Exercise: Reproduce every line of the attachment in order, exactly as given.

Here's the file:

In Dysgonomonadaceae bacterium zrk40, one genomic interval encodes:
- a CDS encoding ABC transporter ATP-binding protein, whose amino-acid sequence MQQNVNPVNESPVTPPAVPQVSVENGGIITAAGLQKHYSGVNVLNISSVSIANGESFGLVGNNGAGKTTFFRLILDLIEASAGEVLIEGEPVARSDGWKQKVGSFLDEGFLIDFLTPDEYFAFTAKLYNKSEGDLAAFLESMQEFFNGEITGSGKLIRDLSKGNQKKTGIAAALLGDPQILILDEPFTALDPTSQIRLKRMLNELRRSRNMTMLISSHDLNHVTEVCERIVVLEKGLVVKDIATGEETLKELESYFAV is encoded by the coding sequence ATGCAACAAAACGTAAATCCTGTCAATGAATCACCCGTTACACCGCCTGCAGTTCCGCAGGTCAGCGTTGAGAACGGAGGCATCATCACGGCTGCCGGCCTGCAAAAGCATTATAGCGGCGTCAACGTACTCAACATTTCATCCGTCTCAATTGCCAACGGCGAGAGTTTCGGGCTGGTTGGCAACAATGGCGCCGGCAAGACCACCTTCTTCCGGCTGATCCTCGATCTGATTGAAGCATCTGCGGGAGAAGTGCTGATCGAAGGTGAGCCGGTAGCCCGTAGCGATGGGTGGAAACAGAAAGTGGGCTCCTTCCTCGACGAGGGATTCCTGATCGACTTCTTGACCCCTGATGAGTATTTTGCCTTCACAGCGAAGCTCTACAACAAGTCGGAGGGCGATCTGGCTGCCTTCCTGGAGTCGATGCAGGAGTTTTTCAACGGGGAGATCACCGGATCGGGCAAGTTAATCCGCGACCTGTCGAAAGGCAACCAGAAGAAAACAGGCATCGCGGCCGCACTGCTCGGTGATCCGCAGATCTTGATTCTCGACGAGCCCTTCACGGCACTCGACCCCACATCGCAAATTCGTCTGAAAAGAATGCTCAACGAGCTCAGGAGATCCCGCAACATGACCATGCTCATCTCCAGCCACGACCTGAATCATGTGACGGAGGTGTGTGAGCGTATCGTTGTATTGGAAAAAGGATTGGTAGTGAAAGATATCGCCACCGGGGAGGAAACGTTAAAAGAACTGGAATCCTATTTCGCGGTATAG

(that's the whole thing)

In Dysgonomonadaceae bacterium zrk40, one genomic interval encodes:
- a CDS encoding ABC transporter ATP-binding protein, whose amino-acid sequence MQQNVNPVNESPVTPPAVPQVSVENGGIITAAGLQKHYSGVNVLNISSVSIANGESFGLVGNNGAGKTTFFRLILDLIEASAGEVLIEGEPVARSDGWKQKVGSFLDEGFLIDFLTPDEYFAFTAKLYNKSEGDLAAFLESMQEFFNGEITGSGKLIRDLSKGNQKKTGIAAALLGDPQILILDEPFTALDPTSQIRLKRMLNELRRSRNMTMLISSHDLNHVTEVCERIVVLEKGLVVKDIATGEETLKELESYFAV is encoded by the coding sequence ATGCAACAAAACGTAAATCCTGTCAATGAATCACCCGTTACACCGCCTGCAGTTCCGCAGGTCAGCGTTGAGAACGGAGGCATCATCACGGCTGCCGGCCTGCAAAAGCATTATAGCGGCGTCAACGTACTCAACATTTCATCCGTCTCAATTGCCAACGGCGAGAGTTTCGGGCTGGTTGGCAACAATGGCGCCGGCAAGACCACCTTCTTCCGGCTGATCCTCGATCTGATTGAAGCATCTGCGGGAGAAGTGCTGATCGAAGGTGAGCCGGTAGCCCGTAGCGATGGGTGGAAACAGAAAGTGGGCTCCTTCCTCGACGAGGGATTCCTGATCGACTTCTTGACCCCTGATGAGTATTTTGCCTTCACAGCGAAGCTCTACAACAAGTCGGAGGGCGATCTGGCTGCCTTCCTGGAGTCGATGCAGGAGTTTTTCAACGGGGAGATCACCGGATCGGGCAAGTTAATCCGCGACCTGTCGAAAGGCAACCAGAAGAAAACAGGCATCGCGGCCGCACTGCTCGGTGATCCGCAGATCTTGATTCTCGACGAGCCCTTCACGGCACTCGACCCCACATCGCAAATTCGTCTGAAAAGAATGCTCAACGAGCTCAGGAGATCCCGCAACATGACCATGCTCATCTCCAGCCACGACCTGAATCATGTGACGGAGGTGTGTGAGCGTATCGTTGTATTGGAAAAAGGATTGGTAGTGAAAGATATCGCCACCGGGGAGGAAACGTTAAAAGAACTGGAATCCTATTTCGCGGTATAG